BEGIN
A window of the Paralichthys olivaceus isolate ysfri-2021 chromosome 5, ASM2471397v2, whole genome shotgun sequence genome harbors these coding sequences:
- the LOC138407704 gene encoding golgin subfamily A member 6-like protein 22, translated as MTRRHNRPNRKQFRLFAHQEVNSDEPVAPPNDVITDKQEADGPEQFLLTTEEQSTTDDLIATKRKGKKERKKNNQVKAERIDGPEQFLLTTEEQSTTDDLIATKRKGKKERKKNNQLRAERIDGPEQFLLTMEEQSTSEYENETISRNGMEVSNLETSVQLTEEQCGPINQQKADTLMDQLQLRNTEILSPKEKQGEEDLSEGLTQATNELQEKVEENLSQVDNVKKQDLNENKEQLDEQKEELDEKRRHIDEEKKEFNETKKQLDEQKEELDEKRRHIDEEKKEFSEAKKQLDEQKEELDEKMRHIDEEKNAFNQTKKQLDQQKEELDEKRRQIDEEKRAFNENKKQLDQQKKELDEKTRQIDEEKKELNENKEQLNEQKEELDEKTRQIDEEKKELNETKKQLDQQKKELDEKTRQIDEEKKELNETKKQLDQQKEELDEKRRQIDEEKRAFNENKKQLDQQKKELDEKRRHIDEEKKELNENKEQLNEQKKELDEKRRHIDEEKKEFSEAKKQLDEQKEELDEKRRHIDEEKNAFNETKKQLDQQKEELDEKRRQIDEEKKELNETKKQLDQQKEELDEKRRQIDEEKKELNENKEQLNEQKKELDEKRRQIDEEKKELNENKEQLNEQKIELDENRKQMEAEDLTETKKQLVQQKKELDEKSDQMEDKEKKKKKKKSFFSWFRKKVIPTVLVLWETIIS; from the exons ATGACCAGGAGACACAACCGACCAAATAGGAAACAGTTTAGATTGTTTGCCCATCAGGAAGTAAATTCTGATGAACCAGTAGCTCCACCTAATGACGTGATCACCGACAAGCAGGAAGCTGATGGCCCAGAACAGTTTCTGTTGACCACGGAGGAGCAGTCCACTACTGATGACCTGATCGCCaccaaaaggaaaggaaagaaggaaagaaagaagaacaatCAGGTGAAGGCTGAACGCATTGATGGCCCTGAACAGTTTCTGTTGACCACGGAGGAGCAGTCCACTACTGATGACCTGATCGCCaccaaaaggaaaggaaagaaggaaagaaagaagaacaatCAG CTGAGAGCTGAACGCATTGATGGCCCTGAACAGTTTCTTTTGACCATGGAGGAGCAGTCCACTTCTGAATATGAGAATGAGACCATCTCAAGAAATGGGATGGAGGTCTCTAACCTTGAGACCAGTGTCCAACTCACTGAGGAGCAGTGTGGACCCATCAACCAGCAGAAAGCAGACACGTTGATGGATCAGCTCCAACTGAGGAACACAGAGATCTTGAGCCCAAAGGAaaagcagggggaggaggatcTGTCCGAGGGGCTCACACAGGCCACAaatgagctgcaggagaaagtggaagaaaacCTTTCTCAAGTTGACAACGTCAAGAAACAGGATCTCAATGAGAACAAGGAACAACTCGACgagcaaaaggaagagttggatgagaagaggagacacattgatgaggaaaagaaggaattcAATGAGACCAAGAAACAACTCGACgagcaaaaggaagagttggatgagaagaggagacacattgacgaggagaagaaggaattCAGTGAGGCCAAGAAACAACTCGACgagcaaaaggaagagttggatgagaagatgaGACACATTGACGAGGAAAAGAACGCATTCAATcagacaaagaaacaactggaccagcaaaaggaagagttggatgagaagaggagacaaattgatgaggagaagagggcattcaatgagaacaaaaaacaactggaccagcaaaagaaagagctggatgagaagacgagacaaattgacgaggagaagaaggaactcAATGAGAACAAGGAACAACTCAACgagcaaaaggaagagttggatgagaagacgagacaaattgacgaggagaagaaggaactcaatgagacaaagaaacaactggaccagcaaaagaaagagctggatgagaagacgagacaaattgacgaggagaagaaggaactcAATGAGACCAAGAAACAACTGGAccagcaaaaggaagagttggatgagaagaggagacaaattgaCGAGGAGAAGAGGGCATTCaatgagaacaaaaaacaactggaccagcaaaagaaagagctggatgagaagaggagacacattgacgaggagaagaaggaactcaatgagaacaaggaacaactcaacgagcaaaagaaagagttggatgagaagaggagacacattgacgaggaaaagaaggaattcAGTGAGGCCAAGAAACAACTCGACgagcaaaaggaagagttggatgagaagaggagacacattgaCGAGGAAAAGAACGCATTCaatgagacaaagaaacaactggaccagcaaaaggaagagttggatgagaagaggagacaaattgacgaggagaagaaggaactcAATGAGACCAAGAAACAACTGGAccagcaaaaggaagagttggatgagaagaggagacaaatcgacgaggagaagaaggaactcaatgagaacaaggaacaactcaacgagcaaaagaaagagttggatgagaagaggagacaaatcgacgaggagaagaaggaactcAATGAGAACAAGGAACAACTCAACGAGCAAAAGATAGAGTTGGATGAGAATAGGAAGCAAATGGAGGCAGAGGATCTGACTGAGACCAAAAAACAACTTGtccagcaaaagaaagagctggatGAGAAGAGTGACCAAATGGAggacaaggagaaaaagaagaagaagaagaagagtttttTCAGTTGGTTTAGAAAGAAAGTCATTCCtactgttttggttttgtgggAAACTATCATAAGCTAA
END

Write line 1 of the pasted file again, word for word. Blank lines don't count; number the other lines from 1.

A window of the Paralichthys olivaceus isolate ysfri-2021 chromosome 5, ASM2471397v2, whole genome shotgun sequence genome harbors these coding sequences: